• Anti-US Protests Continue the Middle East


    KHARTOUM, Sept 14, 2012 (AFP) – Anti-US protests by crowds whipped into fury by a film that mocks Islam erupted across the Muslim world on Friday, as violence exploded in Sudan, Lebanon, Tunisia and Yemen leaving three dead and dozens hurt.

    The protests broke out when Muslims emerged from mosques following the weekly Friday main prayers to voice their anger at the film made in the United States, which ridicules the Prophet Mohammed and belittles the religion he founded.

    In Khartoum, guards on the roof of the US embassy fired warning shots as a security perimeter was breached by dozens of Islamic flag-waving protesters, part of a crowd of thousands who had earlier stormed the British embassy and set fire to the German mission, an AFP reporter said.

    A police vehicle near the embassy was also torched as hundreds of demonstrators broke through an outer security cordon after one protester was hit by a police vehicle and killed, a medic and the reporter said.

    The body of another protester was later found outside the embassy compound, his clothing soaked in blood, but the circumstances of his death was not immediately clear.

    Police had earlier fired volleys of tear gas in a bid to prevent the 10,000-strong crowd marching on the US embassy after they had swarmed over the German mission, attacking its facade and tearing down the flag to replace it with a black Islamist one before torching the building.

    Violence also erupted in the northern Lebanese city of Tripoli, where a crowd of 300 Islamists attacked and set fire to a KFC restaurant, sparking clashes with police in which one person died and 25 were injured, sources said.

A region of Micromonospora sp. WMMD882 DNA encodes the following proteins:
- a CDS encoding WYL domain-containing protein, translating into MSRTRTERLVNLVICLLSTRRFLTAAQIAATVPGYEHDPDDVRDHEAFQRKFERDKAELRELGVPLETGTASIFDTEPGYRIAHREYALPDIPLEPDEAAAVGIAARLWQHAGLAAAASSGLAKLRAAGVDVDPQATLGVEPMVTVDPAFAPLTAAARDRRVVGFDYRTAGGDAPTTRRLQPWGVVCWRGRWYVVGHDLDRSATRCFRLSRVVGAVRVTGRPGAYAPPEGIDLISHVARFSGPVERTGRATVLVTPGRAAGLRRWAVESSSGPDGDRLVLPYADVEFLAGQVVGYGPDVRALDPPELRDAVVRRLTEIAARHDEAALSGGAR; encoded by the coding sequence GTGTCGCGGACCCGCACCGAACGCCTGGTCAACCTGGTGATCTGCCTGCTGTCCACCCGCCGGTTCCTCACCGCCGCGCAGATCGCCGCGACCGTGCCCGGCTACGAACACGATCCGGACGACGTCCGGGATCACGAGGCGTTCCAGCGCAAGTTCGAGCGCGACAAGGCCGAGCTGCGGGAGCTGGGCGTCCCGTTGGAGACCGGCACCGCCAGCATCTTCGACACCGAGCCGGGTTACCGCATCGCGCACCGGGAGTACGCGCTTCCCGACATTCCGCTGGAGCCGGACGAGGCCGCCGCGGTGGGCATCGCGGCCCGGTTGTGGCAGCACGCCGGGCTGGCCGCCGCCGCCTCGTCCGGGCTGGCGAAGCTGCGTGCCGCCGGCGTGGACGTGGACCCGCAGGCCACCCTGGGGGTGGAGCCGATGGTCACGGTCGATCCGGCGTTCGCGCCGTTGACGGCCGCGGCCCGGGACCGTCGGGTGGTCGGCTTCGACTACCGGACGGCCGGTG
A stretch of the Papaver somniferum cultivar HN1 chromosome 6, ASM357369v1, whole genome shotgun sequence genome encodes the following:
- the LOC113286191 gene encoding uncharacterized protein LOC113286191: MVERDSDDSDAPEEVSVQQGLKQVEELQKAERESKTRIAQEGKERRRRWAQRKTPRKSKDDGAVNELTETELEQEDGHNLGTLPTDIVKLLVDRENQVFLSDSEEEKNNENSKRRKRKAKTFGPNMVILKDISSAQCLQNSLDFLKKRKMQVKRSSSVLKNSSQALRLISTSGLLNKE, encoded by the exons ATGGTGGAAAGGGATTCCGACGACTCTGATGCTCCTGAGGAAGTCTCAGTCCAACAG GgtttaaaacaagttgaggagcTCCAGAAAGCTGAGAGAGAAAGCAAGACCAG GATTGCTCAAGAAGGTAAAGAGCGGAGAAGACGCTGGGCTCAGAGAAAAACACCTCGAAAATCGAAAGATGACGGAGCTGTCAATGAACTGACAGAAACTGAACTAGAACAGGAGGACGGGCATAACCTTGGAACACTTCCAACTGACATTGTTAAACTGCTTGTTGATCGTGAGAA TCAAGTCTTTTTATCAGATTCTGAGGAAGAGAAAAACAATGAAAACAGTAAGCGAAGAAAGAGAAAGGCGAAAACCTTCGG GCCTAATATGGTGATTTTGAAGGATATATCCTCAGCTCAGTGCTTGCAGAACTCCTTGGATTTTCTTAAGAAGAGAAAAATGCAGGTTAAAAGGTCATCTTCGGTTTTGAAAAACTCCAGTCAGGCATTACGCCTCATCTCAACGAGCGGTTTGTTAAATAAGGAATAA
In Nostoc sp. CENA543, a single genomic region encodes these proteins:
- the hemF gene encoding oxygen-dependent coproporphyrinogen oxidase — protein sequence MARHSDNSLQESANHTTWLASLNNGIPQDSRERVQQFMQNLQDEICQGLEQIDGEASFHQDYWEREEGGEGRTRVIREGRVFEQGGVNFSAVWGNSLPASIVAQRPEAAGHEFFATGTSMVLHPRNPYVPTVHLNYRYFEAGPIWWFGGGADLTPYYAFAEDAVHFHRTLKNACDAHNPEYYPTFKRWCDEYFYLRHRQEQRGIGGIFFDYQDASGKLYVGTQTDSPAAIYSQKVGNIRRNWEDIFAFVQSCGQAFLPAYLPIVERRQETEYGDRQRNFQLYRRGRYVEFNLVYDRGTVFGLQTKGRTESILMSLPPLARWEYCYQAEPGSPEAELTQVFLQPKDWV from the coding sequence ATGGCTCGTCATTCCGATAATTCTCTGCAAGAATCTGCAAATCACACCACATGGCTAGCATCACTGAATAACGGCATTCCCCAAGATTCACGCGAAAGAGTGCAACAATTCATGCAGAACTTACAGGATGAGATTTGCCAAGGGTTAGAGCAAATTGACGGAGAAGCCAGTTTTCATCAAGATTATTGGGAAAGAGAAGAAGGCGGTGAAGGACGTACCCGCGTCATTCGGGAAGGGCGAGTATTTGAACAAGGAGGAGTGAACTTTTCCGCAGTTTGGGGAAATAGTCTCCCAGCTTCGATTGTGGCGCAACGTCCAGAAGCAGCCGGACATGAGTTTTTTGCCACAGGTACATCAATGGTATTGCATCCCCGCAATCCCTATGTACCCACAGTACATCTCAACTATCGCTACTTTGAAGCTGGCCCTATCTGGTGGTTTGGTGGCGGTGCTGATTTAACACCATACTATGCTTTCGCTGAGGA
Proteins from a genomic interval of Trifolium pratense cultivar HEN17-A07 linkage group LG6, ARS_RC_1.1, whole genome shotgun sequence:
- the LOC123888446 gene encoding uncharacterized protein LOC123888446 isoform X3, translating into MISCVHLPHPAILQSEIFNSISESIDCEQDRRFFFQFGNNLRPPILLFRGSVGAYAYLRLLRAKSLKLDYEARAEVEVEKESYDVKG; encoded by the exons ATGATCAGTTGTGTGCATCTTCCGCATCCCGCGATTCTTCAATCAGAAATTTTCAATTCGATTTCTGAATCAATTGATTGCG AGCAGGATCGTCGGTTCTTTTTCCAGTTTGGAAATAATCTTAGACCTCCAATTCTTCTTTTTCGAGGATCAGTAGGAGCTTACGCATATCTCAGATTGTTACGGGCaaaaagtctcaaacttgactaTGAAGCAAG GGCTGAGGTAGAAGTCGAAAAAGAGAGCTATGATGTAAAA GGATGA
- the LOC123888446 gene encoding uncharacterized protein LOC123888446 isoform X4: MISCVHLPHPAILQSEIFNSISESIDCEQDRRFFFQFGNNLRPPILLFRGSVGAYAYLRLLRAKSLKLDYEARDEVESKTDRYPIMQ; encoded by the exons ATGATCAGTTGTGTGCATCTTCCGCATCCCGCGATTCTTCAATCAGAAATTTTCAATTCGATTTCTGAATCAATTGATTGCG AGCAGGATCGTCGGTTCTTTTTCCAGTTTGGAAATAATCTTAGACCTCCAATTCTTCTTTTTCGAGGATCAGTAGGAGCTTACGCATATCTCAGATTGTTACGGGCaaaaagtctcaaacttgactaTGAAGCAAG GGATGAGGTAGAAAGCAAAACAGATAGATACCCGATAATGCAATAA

The attack on the US fast-food chain’s outlet came as Pope Benedict XVI arrived in Lebanon for a three-day visit, calling for Christian-Muslim coexistence and attacking religious extremism.

    In Tunisia, cradle of the Arab Spring which has shaken the Arab world, furious protesters broke through into the compound of the US embassy in the capital, undeterred by volleys of tear gas and warning shots fired by security forces.

    The demonstrators managed to clamber over a wall after setting several vehicles alight and then causing another fire in a separate part of the sprawling embassy compound, an AFP photographer said.

    Protesters also ransacked and torched an American school in the capital, the TAP news agency reported, citing one of its journalists.

    And with tempers boiling across the Muslim world over the movie since the US ambassador to Libya was killed in an attack on an American consulate in Benghazi on Tuesday, the Pentagon said it has sent a team of Marines to Yemen.

    The announcement came as tension spiralled again in Yemen’s capital Sanaa, with security forces firing warning shots and water cannon to disperse crowds of protesters trying to reach the US embassy.

    Yemeni security forces blocked all roads to the mission, after similar confrontations left four people dead on Thursday, an AFP reporter said.

    With much of the anger directed at the United States, where the film was made reportedly by a Coptic Christian and promoted by a rightwing pastor, Washington had earlier ordered security boosted at its embassies worldwide.

    In Cairo, where the first protests against the film broke out on Tuesday, protesters again clashed with police outside the US embassy, an AFP reporter said.

    Clashes had subsided earlier when police erected a wall of concrete blocks in one road leading to the American compound.

    But protesters then moved to a different road where they hurled stones at police who responded with tear gas.

    Earlier the Muslim Brotherhood withdrew calls for nationwide protests in response to the film “Innocence of Muslims” that mocks the Prophet Mohammed, saying they would instead take part in a “symbolic” demonstration.

    In Iran, meanwhile, thousands of people yelling “Death to America” and “Death to Israel” rallied in central Tehran.

    State television showed the crowd streaming out after Friday prayers at Tehran University in which a hardline cleric, Ayatollah Ahmad Janati, blamed the United States for the crude film in which actors have strong American accents, which portrays Muslims as immoral and gratuitously violent.

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